By Jessica Dawson
Saturday, April 28, 2007
An abbreviated selection of galleries participating in ColorField.remix, the citywide celebration of the Washington Color School -- the District's most renowned art movement to date.Finding a Rainbow Within the Clouds
- At Conner, five late 1950s all-over paintings find Howard Mehring at his very best. So-called because they resist a single vantage point, the all-over paintings are cloudlike and soft with an expansive quality that seems to exceed the canvas edges. Gently stippled with paint using eyedroppers on raw canvas that absorbs and diffuses each color, the effect is decentralized and foggy: wallpaper with soul. When gallerist Leigh Conner turned a black canvas around, I learned how painstakingly Mehring worked: A single field of uniform color turns out to be the sum of a rainbow's worth of colors -- not some gray out of a tube. The artist's care paid off.
Howard Mehring at Conner Contemporary Art, 1730 Connecticut Ave. NW, Tuesday-Saturday 10 a.m.-5 p.m., 202-588-8750, to May 12; connercontemporary.com.Autopilot Art: It Does Compute
- With his "Remembrancer" installation at Curator's Office, artist Alberto Gaitan does Color School one better. Even as 1960s-era abstractionists sought to obliterate traces of the artist's hand under a flurry of stipples and stains, their gestures were almost always felt. Through a complex series of computer protocols, Gaitan exchanges the artist's intention with that of the machine. Information culled from Internet traffic drives robotic arms that release paint onto three graph-paper-like "canvases" every day. The paintings will be "done" a week before the show closes, so go now to witness his automated paintings in action.
"Alberto Gaitan: Remembrancer" at Curator's Office, 1515 14th St. NW, Wednesday-Saturday noon-6 p.m., 202-387-1008, to May 26; http://www.curatorsoffice.com.Derivative, but Dazzling
- Though considered more of a Color School disciple than originator, Leon Berkowitz anchors this three-person show with five massive, gloriously colored canvases from 1967-68. Vertical bands of color, a motif worked by Gene Davis and Morris Louis years earlier, assume the otherworldly glory of stained glass with so much luminosity that you forgive Berkowitz his derivative bent. The gallery also hosts two rooms of paintings by erstwhile Washington painter Jason Gubbiotti, now a resident of France, who continues to push the boundaries of abstraction. Where mid-century artists were earnest, Gubbiotti is playful: His paintings climb off the canvas and onto the wall, sit on the floor or wrap around corners. Irreverent titles lend his enterprise a raffish good nature. Also on view: Portia Munson's installation of discarded pink plastic stuff -- mostly old children's toys -- which overflows the walk-in closet-size project space to remind us of our excesses.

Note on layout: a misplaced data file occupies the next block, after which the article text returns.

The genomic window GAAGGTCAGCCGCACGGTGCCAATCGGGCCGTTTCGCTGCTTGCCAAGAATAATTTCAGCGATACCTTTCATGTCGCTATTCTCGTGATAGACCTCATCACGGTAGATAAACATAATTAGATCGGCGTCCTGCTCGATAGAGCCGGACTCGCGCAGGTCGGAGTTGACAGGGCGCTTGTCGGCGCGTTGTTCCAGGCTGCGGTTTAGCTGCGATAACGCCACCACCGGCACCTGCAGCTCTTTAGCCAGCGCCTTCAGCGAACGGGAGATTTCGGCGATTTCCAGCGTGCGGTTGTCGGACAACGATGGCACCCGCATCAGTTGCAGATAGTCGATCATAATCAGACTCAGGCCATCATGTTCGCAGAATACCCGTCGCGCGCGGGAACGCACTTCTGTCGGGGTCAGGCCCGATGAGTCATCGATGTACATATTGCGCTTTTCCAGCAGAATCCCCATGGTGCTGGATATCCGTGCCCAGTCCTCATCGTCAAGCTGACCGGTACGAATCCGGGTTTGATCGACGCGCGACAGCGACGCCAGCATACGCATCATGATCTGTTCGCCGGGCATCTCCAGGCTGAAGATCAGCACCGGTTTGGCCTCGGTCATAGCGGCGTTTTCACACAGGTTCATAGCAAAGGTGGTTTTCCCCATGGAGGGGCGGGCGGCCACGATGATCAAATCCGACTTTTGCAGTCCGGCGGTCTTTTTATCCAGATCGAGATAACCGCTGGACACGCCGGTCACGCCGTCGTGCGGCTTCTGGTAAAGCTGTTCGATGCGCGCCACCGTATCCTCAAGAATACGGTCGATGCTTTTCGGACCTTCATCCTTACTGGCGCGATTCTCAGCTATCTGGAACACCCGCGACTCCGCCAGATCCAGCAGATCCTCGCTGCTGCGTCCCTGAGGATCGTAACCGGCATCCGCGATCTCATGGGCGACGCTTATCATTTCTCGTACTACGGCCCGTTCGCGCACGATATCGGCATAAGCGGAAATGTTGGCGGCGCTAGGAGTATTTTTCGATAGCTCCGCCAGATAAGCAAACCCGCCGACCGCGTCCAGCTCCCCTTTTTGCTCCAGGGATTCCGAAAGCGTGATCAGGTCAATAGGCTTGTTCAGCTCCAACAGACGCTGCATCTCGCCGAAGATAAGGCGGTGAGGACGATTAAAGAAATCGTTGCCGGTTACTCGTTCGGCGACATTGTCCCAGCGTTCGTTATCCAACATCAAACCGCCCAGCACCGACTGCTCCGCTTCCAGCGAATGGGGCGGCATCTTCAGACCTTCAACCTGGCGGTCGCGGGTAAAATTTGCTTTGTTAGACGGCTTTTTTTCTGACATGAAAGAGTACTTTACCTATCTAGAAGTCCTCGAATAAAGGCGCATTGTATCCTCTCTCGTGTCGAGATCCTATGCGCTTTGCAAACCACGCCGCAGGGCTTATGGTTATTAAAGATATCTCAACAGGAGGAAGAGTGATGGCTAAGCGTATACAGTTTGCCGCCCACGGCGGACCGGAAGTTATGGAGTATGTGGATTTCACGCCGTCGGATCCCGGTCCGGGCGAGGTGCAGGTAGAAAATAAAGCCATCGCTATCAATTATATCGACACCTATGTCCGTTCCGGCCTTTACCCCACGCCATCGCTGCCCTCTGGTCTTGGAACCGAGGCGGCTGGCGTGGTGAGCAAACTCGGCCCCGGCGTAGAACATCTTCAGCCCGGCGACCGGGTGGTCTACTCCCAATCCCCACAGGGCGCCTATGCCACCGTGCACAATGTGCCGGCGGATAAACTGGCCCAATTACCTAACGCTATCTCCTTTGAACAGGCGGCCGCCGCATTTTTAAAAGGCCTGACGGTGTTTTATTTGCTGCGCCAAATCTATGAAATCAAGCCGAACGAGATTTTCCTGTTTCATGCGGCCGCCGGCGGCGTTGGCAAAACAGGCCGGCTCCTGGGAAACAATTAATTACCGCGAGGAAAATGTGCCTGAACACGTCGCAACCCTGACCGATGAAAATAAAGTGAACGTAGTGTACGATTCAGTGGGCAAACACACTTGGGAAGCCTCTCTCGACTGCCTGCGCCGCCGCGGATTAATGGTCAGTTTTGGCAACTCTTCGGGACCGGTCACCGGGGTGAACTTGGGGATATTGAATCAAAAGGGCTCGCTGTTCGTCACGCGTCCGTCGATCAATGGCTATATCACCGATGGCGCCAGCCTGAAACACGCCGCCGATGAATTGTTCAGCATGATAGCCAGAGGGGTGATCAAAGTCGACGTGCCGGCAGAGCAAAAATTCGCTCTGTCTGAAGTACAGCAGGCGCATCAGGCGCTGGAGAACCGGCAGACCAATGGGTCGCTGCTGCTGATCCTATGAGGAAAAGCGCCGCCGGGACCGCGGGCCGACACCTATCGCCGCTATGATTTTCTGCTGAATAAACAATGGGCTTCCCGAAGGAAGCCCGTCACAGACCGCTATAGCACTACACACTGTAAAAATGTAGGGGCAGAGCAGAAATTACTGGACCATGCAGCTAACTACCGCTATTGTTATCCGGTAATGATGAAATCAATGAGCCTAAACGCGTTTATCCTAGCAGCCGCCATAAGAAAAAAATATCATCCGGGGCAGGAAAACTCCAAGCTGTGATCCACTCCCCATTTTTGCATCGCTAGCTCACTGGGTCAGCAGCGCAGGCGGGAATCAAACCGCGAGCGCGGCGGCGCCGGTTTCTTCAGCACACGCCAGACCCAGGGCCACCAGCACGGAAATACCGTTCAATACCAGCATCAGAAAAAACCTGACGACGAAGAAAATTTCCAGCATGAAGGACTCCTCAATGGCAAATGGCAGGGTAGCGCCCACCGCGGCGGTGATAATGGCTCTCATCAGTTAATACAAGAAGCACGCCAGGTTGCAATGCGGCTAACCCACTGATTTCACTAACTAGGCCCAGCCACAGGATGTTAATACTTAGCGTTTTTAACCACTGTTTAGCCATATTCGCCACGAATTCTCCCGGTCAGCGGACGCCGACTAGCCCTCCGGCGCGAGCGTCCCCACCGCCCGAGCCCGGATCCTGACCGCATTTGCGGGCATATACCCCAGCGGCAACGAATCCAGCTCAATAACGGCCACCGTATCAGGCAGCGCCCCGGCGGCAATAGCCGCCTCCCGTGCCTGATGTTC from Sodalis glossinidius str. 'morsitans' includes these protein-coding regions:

Jason Gubbiotti, Leon Berkowitz and Portia Munson at Hemphill Fine Arts, 1515 14th St. NW, Tuesday-Saturday 10 a.m.-5 p.m., 202-234-5601, to May 26; http://www.hemphillfinearts.com.Faded in the Background
- Irvine's nod to "ColorField.remix" hangs in the rear room, where two wan Gene Davis lithographs -- stripes, of course -- hang near a dour 1978 canvas by Color School disciple Willem de Looper. Otherwise, it's gallery business as usual: Selected members of Irvine's stable share wall space with the vintage works, and the gallery's front room showcases the graphic work of Brooklyn-based Oliver Vernon. Presented in single panels and in occasional multiples, Vernon's works betray influences of graffiti, calligraphy and Japanese wood-block prints. Tirelessly hip, Vernon's paintings work hard to please you.
"Oliver Vernon: Macro/Micro" to May 19 and "ColorField Remix" to July 1 at Irvine Contemporary, 1412 14th St. NW, Tuesday-Saturday 11 a.m.-6 p.m., 202-332-8767; http://www.irvinecontemporary.com.Peter Fox at Knew: What a Drip
- New York painter Peter Fox updates mid-century abstraction by giving vertical drips of paint an almost photographic quality. Eschewing the Color School preference for unprimed canvas, Fox seals raw canvas with clear acrylic primer that allows texture to show through as paint hovers on the surface. The effect adds depth and sets the drips -- each is made up of multiple paint colors -- against the canvas in a mini-battle for our attention. Fox's other efforts include canvases that play with font and language -- two include puns on expletives -- in a coarse revision of pop sculptor Robert Indiana (remember the L-O-V-E cube?).
Peter Fox at Knew Gallery, 1639 Wisconsin Ave. NW, Tuesday-Saturday 11 a.m.-6 p.m., 202-338-4588, to May 17; http://www.knewgallery.com.Drawing Outside His Usual Lines
- A crown prince of the Washington Color School, District-born painter Gene Davis perfected his stripes for decades. On view at Mateyka are a few likable, late canvases offering the lines that fans have come to expect. Art historians, however, will find their meat in the gallery's back room. There, a suite of the artist's early works find Davis in an exploratory mood. These intimate pen-and-ink monochromes on paper from 1952 echo Arshile Gorky's organic forms while revealing Davis's playful side. Also on view: a suite from 1956 that achieves similar whimsy in color. Call them portraits of the artist as a young man. (A review of Davis's show at the Kreeger Museum appears on C1.)
Gene Davis at Marsha Mateyka, 2012 R St. NW, Wednesday-Saturday 11 a.m.-5 p.m., 202-328-0088, to May 12; http://www.marshamateykagallery.com.